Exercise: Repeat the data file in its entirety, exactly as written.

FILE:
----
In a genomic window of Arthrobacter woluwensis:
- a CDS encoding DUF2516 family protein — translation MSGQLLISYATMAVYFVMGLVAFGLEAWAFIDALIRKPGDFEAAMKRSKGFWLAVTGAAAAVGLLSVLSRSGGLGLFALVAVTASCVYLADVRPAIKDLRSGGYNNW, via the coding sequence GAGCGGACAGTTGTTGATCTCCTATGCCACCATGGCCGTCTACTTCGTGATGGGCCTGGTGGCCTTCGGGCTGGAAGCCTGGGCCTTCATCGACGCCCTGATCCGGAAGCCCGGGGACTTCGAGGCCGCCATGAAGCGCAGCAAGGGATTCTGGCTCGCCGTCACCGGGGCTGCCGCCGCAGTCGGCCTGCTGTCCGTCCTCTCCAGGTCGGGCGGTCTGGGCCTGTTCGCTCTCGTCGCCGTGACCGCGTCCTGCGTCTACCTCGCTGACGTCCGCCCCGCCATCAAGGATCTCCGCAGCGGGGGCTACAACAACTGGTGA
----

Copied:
In a genomic window of Arthrobacter woluwensis:
- a CDS encoding DUF2516 family protein — translation MSGQLLISYATMAVYFVMGLVAFGLEAWAFIDALIRKPGDFEAAMKRSKGFWLAVTGAAAAVGLLSVLSRSGGLGLFALVAVTASCVYLADVRPAIKDLRSGGYNNW, via the coding sequence GAGCGGACAGTTGTTGATCTCCTATGCCACCATGGCCGTCTACTTCGTGATGGGCCTGGTGGCCTTCGGGCTGGAAGCCTGGGCCTTCATCGACGCCCTGATCCGGAAGCCCGGGGACTTCGAGGCCGCCATGAAGCGCAGCAAGGGATTCTGGCTCGCCGTCACCGGGGCTGCCGCCGCAGTCGGCCTGCTGTCCGTCCTCTCCAGGTCGGGCGGTCTGGGCCTGTTCGCTCTCGTCGCCGTGACCGCGTCCTGCGTCTACCTCGCTGACGTCCGCCCCGCCATCAAGGATCTCCGCAGCGGGGGCTACAACAACTGGTGA